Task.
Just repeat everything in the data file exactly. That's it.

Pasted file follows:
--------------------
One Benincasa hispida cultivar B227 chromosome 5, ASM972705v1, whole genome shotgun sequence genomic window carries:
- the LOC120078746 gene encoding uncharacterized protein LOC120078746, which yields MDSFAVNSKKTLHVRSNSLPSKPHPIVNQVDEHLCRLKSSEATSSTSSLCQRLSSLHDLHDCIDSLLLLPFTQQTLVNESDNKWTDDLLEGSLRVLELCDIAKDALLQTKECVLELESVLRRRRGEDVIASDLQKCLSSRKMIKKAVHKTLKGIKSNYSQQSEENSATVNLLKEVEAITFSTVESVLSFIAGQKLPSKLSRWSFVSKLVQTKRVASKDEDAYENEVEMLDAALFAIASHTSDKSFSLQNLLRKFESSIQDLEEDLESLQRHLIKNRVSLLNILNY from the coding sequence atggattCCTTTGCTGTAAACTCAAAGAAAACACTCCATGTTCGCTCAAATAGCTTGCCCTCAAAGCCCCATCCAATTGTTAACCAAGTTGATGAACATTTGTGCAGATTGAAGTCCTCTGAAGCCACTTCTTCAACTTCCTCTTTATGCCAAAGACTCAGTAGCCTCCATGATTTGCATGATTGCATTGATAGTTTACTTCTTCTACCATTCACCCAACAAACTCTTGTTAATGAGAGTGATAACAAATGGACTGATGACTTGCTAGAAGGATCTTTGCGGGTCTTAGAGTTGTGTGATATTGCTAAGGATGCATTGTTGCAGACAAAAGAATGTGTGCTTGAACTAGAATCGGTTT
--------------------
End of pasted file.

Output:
One Benincasa hispida cultivar B227 chromosome 5, ASM972705v1, whole genome shotgun sequence genomic window carries:
- the LOC120078746 gene encoding uncharacterized protein LOC120078746, which yields MDSFAVNSKKTLHVRSNSLPSKPHPIVNQVDEHLCRLKSSEATSSTSSLCQRLSSLHDLHDCIDSLLLLPFTQQTLVNESDNKWTDDLLEGSLRVLELCDIAKDALLQTKECVLELESVLRRRRGEDVIASDLQKCLSSRKMIKKAVHKTLKGIKSNYSQQSEENSATVNLLKEVEAITFSTVESVLSFIAGQKLPSKLSRWSFVSKLVQTKRVASKDEDAYENEVEMLDAALFAIASHTSDKSFSLQNLLRKFESSIQDLEEDLESLQRHLIKNRVSLLNILNY from the coding sequence atggattCCTTTGCTGTAAACTCAAAGAAAACACTCCATGTTCGCTCAAATAGCTTGCCCTCAAAGCCCCATCCAATTGTTAACCAAGTTGATGAACATTTGTGCAGATTGAAGTCCTCTGAAGCCACTTCTTCAACTTCCTCTTTATGCCAAAGACTCAGTAGCCTCCATGATTTGCATGATTGCATTGATAGTTTACTTCTTCTACCATTCACCCAACAAACTCTTGTTAATGAGAGTGATAACAAATGGACTGATGACTTGCTAGAAGGATCTTTGCGGGTCTTAGAGTTGTGTGATATTGCTAAGGATGCATTGTTGCAGACAAAAGAATGTGTGCTTGAACTAGAATCGGTTT